Dame Judi Dench in conversation

Filmed a few months ago at Richmond’s Orange Tree Theatre, here is a chance to see and hear one of our national theatre treasures, Dame Judi Dench, in conversation about her life and career.

Presented as a fundraiser for the Orange Tree, the 90-minute recording is now available to rent for just £4.99, which will go towards the theatre’s fund to ensure its survival and reopening after the current crisis has passed. The recording is available to view until May 31st.



THE SUGAR SYNDROME Plays the Orange Tree Theatre, Richmond until February 22nd. Tickets and Information here

IN BRIEF Challenging debut from Lucy Prebble hits home in sensitive revival with an outstanding lead performance

It’s 2003 and the internet is an unsophisticated, labyrinthine beast – a thrill-ride. But for teenagers, it’s excitingly dangerous, new and thrillingly sexual – where you can create your own online personality. Online Dani is a sharp, flirty, confident person. Offline Dani is a troubled 17 year-old with an eating disorder and a need to ‘fix’ others. But when her fantasy and reality “worlds collide”, things aren’t as binary as they first appeared…

Dani meets ex-teacher Tim in a park playground. It’s a shock for him- he thought she was an 11-year old boy. With the sexual aspect removed, Dani and Tim create something akin to a friendship. She offers a listening ear. He accepts. Freed from expectation, they can talk openly about their issues. When a row results in Dani leaving home, Tim offers her shelter. When a drunken evening ends badly, he pulls back and she reverts.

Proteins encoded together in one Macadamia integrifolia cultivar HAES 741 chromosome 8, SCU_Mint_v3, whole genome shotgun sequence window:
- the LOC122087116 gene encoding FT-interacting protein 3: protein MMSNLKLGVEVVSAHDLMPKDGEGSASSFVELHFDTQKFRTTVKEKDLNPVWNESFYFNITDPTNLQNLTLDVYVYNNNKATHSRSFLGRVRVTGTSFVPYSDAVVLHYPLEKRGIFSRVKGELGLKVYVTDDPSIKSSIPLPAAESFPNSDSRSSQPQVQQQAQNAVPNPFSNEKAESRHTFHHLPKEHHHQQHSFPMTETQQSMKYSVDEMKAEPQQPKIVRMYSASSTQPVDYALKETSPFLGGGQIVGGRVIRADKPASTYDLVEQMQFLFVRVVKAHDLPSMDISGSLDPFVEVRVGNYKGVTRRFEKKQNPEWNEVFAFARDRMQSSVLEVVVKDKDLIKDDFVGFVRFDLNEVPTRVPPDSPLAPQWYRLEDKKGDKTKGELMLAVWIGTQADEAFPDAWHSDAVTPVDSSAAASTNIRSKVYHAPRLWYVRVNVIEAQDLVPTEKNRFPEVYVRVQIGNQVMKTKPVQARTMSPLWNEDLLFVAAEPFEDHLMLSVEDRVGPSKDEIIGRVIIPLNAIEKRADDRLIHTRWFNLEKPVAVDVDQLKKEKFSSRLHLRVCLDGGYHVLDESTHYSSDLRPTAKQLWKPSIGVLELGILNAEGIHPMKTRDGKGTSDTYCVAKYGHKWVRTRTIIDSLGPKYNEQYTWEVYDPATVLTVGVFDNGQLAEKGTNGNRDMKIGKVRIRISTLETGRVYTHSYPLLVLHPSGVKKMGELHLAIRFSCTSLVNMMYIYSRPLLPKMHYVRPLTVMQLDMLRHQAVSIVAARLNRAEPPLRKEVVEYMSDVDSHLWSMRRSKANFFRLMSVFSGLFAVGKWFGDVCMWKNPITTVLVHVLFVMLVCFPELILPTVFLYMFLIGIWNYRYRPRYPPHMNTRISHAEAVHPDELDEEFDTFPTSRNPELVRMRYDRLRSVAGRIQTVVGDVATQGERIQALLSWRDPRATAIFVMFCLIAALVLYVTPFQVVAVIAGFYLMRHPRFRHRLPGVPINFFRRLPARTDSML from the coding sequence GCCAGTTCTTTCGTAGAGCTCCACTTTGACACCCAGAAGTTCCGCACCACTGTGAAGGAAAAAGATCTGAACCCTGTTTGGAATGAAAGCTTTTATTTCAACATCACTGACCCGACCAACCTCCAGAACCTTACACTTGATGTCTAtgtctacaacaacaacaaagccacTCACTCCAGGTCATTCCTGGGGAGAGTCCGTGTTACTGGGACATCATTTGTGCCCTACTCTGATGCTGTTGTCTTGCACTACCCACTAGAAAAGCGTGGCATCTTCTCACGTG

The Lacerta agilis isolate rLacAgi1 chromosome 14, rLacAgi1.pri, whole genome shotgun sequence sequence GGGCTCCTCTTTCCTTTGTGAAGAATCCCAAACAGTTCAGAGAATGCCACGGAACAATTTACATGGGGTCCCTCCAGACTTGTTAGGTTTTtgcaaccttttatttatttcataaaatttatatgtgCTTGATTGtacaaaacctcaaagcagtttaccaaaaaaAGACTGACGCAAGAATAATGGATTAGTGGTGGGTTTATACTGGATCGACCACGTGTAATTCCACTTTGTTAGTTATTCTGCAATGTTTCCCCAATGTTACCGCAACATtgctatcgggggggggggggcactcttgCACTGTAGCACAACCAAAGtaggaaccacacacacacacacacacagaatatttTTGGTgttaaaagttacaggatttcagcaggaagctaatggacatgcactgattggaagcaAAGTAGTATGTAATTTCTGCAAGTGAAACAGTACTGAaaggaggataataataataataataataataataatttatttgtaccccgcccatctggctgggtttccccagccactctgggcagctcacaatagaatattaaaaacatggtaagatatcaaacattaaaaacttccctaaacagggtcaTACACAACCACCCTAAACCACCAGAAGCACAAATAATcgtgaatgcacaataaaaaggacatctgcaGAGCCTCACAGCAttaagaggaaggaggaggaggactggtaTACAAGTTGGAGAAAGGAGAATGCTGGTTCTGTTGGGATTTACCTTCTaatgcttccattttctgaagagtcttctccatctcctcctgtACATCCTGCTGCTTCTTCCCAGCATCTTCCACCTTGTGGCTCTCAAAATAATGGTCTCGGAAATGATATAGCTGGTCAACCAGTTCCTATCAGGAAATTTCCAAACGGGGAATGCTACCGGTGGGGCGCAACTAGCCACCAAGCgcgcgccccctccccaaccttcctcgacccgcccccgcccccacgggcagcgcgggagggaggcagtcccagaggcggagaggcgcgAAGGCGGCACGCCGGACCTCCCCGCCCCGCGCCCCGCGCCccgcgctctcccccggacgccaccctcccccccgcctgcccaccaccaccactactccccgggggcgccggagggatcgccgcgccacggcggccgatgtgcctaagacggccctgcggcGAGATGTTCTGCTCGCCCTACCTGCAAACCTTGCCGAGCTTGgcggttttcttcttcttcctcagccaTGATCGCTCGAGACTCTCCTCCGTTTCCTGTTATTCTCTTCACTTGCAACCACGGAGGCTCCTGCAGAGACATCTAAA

It is only when confronted by the disturbing evidence of what Tim gets gratification from that a realisation dawns that this is not something she can fix in him. That realisation causes a reassessment of her other relationships, most notably with her mother, resulting in a reconciliation and a hopeful ending.

A top-notch cast is lead by Jessica Rhodes, who is mesmerising in a highly accomplished performance as Dani, a very difficult role, even more impressive as this is her professional debut. Rarely offstage during the play’s two hour running time, she gives an intricate, nuanced, insightful portrayal of this fragile, smart, emotionally-hungry young woman at a turning point in her life. Tim is effectively played by John Hollingworth with a muted, wounded restraint which generates a kind of sympathy – up to a point. Alexandra Gilbreath worries and paces to effect as the discarded wife and mother – we feel for her as time passes by, cruelly diminishing her. Ali Barouti successfully breathes anxious life into young Lewis, another online encounter, whose connection with Dani lasts longer than the one-minute hand-job she “fixes” him with. We feel for him in his lament at why good women go out with bad men.